Introduced in 1914, the Cultural Educational Commission, comprising 12 members, aimed at “the most widespread implantation, development and systematic propagation of the idea of vegetarianism.” The Commission declared its intention “to disseminate information about dietary reform through publications, lectures, articles in newspapers and magazines etc., indicating the benefits of a vegetarian diet in physical, mental and moral respects”; working with the help of “organizations of schools, kindergartens, libraries, reading rooms, clubs”, and “publications of books, brochures and periodicals.” In 1914 the Commission organized two public lectures. On March 31, 1914, the first of these was conducted by Ivan Lutsenko in the premises of the vegetarian canteen and entitled “On the Newest Scientific Grounds of Vegetarianism.” On December 16, 1914, Lev Kaplan, a student at the medical faculty of Imperial Novorossian University, gave the second lecture on nutrition and science. Both lectures illuminated medical justifications of dietary reform, and according to the Commission, attracted many listeners. On April 17, 1914, Lutsenko delivered a lecture on the issue of nutrition in the premises of the Odessa Literature Artistic Club. Some words should be said about Ivan Lutsenko, a homeopathic doctor and a political leader of the Ukrainian national movement. He authored works on medicine, including the treatment of measles, hemorrhoids, scarlet and typhoid fever, and cholera, but none on dietary reform. A nobleman from Poltava province, he took his doctorate on night blindness at Saint Petersburg Imperial Medical and Surgical Academy in 1893. He was an organizer and a first chairman of the Board of the Odessa Ukrainian Cultural Society “Prosvita”. In 1905 he was elected to Odessa council as a deputy for the Ukrainian Democratic Party. In 1906, Lutsenko founded the People’s Cause (Narodna sprava), the first Ukrainian newspaper, soon afterward closed by the authorities. In 1917 he became a member of the Central Council (Tsentral’na Rada) of the Ukrainian People’s Republic. In April 1919, during the retreat of the Ukrainian People’s Republic’s troops, he died in a battle with Red Army cavalry. Vegetarian collective action, as this shows, attracted a range of people to the cause of its promotion.

Anniversaries were a good pretext for attracting public and media attention to the cause of dietary reform. On May 5, 1915, the second anniversary of the opening of the first public vegetarian canteen, the Odessa Society organized a gala dinner attended by many Society’s members and 80 guests. This was covered by the Odessa News and was partly for promotional purposes, as the Vegetarian Review implied. A number of greetings and speeches were delivered at the event. Leonid Kaplan spoke about the hygienic, dietetic value of vegetarian food, as the only useful food for a human being. Sergei Poves spoke about social aspects of vegetarianism and Petr Ambrozhevich pointed out the usefulness of vegetarian diet for parturient woman.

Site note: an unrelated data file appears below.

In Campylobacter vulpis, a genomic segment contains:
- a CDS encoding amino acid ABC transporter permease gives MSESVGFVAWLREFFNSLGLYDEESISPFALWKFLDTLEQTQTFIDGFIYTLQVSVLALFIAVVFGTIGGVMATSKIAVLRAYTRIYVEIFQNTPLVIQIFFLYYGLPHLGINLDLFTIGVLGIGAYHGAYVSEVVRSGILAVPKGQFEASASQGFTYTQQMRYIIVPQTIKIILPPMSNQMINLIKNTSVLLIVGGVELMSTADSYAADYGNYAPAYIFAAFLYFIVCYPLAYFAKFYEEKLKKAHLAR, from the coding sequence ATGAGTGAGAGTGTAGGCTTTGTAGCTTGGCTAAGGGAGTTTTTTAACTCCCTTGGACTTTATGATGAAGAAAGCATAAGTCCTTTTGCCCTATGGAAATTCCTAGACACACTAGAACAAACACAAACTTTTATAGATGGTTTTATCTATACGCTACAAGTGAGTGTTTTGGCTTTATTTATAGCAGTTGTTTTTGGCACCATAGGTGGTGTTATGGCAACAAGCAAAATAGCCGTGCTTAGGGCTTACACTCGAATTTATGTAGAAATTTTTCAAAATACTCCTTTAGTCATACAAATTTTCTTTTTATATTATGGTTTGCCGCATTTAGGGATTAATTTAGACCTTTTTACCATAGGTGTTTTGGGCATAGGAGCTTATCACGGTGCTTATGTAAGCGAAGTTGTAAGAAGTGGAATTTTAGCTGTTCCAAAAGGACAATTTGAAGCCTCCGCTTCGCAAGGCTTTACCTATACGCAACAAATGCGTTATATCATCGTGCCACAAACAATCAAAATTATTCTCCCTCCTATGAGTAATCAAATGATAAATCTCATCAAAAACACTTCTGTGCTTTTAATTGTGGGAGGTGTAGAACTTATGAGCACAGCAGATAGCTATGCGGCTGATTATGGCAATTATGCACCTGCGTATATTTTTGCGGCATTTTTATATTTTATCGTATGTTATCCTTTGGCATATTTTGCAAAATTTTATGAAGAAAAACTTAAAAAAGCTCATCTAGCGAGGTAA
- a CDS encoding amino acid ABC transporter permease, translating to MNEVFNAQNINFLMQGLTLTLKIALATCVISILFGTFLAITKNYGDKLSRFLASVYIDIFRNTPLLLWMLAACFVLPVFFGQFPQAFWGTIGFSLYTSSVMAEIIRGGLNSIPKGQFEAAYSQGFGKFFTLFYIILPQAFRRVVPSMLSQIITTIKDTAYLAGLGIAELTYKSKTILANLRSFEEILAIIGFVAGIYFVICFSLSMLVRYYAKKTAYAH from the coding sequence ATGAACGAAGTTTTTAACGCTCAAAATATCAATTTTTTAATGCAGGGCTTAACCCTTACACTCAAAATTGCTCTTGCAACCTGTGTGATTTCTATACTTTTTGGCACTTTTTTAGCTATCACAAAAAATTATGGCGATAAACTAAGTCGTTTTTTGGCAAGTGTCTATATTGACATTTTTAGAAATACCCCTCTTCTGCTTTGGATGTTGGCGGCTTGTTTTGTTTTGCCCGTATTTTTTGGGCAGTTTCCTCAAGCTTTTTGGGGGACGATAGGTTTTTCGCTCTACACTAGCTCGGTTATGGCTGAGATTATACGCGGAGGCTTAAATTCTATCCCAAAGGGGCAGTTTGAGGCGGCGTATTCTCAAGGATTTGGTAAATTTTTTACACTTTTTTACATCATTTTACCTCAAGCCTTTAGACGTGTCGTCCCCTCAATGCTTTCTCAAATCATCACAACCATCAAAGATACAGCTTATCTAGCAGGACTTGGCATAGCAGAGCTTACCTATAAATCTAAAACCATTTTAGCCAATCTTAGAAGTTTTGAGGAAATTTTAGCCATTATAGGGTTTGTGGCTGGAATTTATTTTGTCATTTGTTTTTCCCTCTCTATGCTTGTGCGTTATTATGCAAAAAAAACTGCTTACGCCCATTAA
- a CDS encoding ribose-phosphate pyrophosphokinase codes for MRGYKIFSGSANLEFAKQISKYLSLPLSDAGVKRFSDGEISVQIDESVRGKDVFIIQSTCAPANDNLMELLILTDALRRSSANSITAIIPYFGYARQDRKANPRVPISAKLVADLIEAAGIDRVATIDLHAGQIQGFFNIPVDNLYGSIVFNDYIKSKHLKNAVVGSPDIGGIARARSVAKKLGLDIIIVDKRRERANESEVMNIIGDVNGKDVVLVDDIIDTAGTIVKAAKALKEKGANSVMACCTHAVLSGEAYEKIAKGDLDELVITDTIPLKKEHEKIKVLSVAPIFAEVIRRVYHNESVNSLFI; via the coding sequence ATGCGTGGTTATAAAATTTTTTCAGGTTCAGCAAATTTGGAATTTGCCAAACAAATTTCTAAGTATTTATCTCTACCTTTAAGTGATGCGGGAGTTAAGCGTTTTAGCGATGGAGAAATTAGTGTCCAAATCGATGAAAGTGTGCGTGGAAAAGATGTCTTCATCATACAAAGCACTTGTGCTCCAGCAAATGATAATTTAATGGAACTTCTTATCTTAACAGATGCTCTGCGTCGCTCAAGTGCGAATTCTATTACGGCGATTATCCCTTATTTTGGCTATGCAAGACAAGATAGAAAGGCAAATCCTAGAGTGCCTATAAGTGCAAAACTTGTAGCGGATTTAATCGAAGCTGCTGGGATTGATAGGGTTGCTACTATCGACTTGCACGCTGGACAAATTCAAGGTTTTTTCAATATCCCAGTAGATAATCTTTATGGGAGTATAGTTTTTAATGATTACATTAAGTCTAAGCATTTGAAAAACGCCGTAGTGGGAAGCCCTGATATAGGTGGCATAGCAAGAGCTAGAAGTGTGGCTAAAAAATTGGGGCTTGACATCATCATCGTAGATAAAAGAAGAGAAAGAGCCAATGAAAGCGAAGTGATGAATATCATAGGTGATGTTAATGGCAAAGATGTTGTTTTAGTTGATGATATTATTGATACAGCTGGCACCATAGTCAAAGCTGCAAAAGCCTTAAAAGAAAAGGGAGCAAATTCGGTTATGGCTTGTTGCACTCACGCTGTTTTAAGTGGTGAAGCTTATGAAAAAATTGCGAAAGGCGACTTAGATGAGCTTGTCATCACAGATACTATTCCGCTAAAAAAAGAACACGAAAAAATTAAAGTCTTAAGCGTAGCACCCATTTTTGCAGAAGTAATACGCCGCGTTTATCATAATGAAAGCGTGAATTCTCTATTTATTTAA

The society planned to increase promotion and publishing activities in 1915, and 1,500 rubles were allocated for these purposes. However, the breakthrough in the commission’s activity did not happen and, as the board itself acknowledged, the Cultural Educational Commission did not meet even once in 1915. Nor was any of the planned cultural educational work, including lectures, and publications, realized in 1916, due to the ongoing war. Instead, the board redirected its focus on the canteens, as mentioned before.

Apart from purely philanthropical intentions, charity was also seen by the Odessa Vegetarian Society as a way to publicize and promote the society’s goals. The society offered lunch coupons for people in need as well as preferential lunches in the vegetarian canteen for the students of Novorossian University and Women’s Higher Courses. For these types of charity, fixed sums of money were regularly allocated. During 1913, the Odessa vegetarian canteen provided a limited number of preferential lunches for the students of Novorossian University and Higher Women’s Courses, as well as for people in need. The same policy was pursued during 1914 for the “development of propaganda of vegetarianism among young students and at the same time to help the poorest of them.” On May 5, 1914, on the first anniversary of the opening of the first public vegetarian canteen in Odessa, the students of Odessa’s higher educational establishments were provided with 150 free lunches. Students obviously constituted an important focus group for propagation of vegetarianism and made up a good share of the canteens’ clientele.